Located in the Nickles Arcade, a 1918 covered passage lined with unique shops that make the place feel like a bit of Paris in the mid-west, The Arcadian antiques is a jewel box. Crystal and china line the shelves and the store stocks fine antique furniture, but the highlight is a collection of beautiful estate jewelry.  I watched a couple shop for wedding rings, trying to choose from trays of lovely old diamonds and gemstones.

    I did a lot of window shopping but I didn’t come home empty-handed. At Antelope Antiques and Coins, a funky store on the lower level of a downtown building. I plucked an autographed photo of Woody Herman ($10) out of a box of old photos and postcards, and did a little happy dance when I found a Waterford goblet in my (somewhat obscure) "Kylemore" pattern, for only $15.

 

    Like most travelers, I have a fantasy “I could live here” list in my head made up of places I’ve been and couldn’t forget. After this first visit, Ann Arbor moved to the top of the list. A robust arts scene, a vibrant main street, an energetic farm-to-table movement and a cosmopolitan foodie-friendly ethos, paired with a dedication to preserving the past, makes Ann Arbor, Michigan hard to resist. 

 

Cheryl-Anne Millsap’s audio essays can be heard on Spokane Public Radio and on public radio stations across the U.S. She is the author of “Home Planet: A Life in Four Seasons” and can be reached at catmillsap@gmail.com

 

Send your kids to “wildlife” camp near Coeur d’Alene

NATURE — WREN, a Coeur d'Alene-based environmental education and conservation nonprofit organization, is accepting applications for its July 11-12 wildlife camp for youths ages 11-13.

The campers will meet in Coeur d'Alene before heading to wildlife education field trips in the lower Coeur d'Alene River chain lakes one day and Farragut State Park on the other.

Instructors are professional wildlife biologists and educators.  Fun, hands-on activities include field trips, live raptors, a butterfly survey and outdoor games. 

A living history presentation about the animals Lewis & Clark discovered and other features are new for this year’s camp.  Students will also explore wildlife tracking and bird identification.  They will learn how scientists study wild animals and their habitats.  

Pre-registration is required.  Cost: $75. 

Info:Jenny Taylor, (208) 755-4216. 

Bulletproof Blankets

As Unapologeticdemocrat noted in the Gun Violence thread, bulletproof blankets are a thing— and sales are booming.

The alarming rate of school shootings across the country appears to have added an unsettling new item to parents' list of "back to school" items: bulletproof armor for their children. Among such items, the Bodyguard Blanket, a portable, bulletproof covering for children, has seen its sales exceed its manufacturer's expectations in less than two weeks on the market.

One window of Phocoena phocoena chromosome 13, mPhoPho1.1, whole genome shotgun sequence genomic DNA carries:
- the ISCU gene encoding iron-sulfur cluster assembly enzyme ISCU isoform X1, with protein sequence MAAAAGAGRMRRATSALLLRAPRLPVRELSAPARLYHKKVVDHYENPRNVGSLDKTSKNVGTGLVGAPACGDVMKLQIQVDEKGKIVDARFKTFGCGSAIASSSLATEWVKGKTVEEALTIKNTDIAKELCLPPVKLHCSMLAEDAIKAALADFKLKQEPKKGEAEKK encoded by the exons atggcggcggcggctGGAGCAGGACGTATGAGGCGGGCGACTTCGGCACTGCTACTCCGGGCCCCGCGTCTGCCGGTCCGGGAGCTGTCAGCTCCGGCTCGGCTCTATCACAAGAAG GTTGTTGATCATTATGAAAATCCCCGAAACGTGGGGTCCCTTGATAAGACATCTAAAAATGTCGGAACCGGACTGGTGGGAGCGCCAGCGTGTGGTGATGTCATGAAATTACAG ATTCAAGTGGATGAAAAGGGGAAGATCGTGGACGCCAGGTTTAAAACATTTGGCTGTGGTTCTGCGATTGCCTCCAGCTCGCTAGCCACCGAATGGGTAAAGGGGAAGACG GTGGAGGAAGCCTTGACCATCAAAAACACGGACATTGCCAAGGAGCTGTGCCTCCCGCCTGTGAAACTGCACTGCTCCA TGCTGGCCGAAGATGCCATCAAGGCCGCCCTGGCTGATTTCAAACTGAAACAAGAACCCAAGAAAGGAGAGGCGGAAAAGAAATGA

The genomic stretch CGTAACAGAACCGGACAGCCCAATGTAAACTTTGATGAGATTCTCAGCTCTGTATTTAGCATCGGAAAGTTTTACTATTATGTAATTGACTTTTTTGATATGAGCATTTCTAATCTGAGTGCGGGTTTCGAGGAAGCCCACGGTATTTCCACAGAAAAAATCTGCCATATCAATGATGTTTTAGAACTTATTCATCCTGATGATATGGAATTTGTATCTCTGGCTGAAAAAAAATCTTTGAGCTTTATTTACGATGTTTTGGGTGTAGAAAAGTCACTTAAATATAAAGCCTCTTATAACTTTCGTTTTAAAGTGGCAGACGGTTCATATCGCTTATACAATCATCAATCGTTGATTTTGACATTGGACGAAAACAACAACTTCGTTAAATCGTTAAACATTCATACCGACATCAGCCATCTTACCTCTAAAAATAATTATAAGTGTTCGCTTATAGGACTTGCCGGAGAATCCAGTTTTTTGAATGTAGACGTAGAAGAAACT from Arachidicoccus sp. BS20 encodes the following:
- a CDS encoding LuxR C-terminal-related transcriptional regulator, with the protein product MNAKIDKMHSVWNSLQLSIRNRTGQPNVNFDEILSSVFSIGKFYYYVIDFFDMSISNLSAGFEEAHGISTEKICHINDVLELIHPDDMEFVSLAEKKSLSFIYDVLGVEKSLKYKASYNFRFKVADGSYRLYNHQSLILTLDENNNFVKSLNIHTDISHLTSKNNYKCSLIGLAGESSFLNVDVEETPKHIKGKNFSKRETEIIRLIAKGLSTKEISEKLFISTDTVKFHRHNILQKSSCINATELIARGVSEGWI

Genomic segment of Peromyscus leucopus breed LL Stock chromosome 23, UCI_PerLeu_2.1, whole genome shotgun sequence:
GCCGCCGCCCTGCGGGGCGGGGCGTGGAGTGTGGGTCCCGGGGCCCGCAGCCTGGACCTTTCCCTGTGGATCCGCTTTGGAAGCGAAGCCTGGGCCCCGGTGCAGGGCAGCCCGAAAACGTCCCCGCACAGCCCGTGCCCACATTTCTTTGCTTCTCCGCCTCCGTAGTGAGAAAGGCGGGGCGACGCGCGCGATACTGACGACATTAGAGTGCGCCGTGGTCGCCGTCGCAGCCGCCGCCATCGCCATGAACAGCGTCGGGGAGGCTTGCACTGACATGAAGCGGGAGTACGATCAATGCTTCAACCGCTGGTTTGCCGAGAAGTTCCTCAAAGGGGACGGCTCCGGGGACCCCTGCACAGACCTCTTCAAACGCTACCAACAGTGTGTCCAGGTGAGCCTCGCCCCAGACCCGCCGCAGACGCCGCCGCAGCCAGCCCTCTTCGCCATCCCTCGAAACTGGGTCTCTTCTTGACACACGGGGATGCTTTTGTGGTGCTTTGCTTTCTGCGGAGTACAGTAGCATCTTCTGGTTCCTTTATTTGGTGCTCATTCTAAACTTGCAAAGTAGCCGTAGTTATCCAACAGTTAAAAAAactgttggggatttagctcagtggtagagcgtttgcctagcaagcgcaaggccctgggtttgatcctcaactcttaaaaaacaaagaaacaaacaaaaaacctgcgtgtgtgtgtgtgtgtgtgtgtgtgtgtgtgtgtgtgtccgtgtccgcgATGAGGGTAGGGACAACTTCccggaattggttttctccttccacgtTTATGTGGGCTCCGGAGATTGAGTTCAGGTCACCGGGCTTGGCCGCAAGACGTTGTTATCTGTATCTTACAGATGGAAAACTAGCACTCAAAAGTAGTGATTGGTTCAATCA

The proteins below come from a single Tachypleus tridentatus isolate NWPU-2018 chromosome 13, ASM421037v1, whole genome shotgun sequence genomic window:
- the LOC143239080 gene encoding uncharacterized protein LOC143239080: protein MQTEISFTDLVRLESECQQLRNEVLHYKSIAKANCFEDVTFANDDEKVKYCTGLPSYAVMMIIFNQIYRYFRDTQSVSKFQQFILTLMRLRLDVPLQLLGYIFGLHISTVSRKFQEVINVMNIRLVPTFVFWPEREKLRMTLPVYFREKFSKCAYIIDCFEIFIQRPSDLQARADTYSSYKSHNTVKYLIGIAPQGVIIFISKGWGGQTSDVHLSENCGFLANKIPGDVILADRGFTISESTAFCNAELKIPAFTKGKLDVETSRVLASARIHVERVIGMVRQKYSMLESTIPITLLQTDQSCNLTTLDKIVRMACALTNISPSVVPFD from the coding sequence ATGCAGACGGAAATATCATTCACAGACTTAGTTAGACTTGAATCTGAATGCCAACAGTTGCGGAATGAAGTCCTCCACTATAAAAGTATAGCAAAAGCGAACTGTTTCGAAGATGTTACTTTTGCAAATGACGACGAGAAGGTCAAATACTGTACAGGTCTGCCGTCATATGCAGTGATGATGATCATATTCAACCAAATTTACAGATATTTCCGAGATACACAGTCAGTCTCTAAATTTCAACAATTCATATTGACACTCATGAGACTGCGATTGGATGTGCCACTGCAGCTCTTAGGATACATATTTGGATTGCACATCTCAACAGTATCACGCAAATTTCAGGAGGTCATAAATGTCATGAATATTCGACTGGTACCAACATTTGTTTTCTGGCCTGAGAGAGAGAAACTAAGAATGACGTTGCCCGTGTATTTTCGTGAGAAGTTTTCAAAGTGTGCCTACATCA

Stan Schone, managing partner at manufacturer ProTecht, told The Huffington Post that consumer response to the product has "far exceeded our wildest expectations" in the 10 days that the blanket has been available for purchase.

As reported first in the Oklahoman, the blanket was conceived to protect children during natural disasters. The blanket is made "with the same bullet resistant materials that shield our soldiers in battle," according to one advertisement. In the event of a tornado — or shooting — children can wrap themselves in the blanket in a duck-and-cover position to shield from bullets, debris or other projectiles. Read more. Huffington Post

If this doesn't make you sad, what will?  Do you want local schools to stock up on bulletproof blankets?

Idaho school spending cuts through recession were deepest in the nation

Idaho led the nation for cuts in per-student public school spending through the recession, according to an analysis by ESPN’s FiveThirtyEight blog, spending 12.3 percent less per student in the 2011-12 school year than in 2008-09. That’s using inflation-adjusted figures. New Mexico came in second with an 11.9 percent cut, and just four other states, North Carolina, Florida, Georgia and California, had cuts of more than 10 percent. Thirteen states actually increased per-student spending during that time period, led by North Dakota with a 7.7 percent increase and New Hampshire with 6 percent. Washington showed a decrease of 5.7 percent; Utah had a cut of 8.9 percent; Oregon was down 9.7 percent; and Montana saw a 2.7 percent cut.

Ben Casselman, chief economics writer for FiveThirtyEight, a data journalism site, analyzed the figures and found that overall, the states that already spent less per student, like Idaho and Utah, made the biggest cuts. You can see his full post here.

UI summer science camps let nature be teacher

NATURE — The University of Idaho is offering summer science camps that allow youths grades 6 through 11 to go outdoors for hands-on discovery.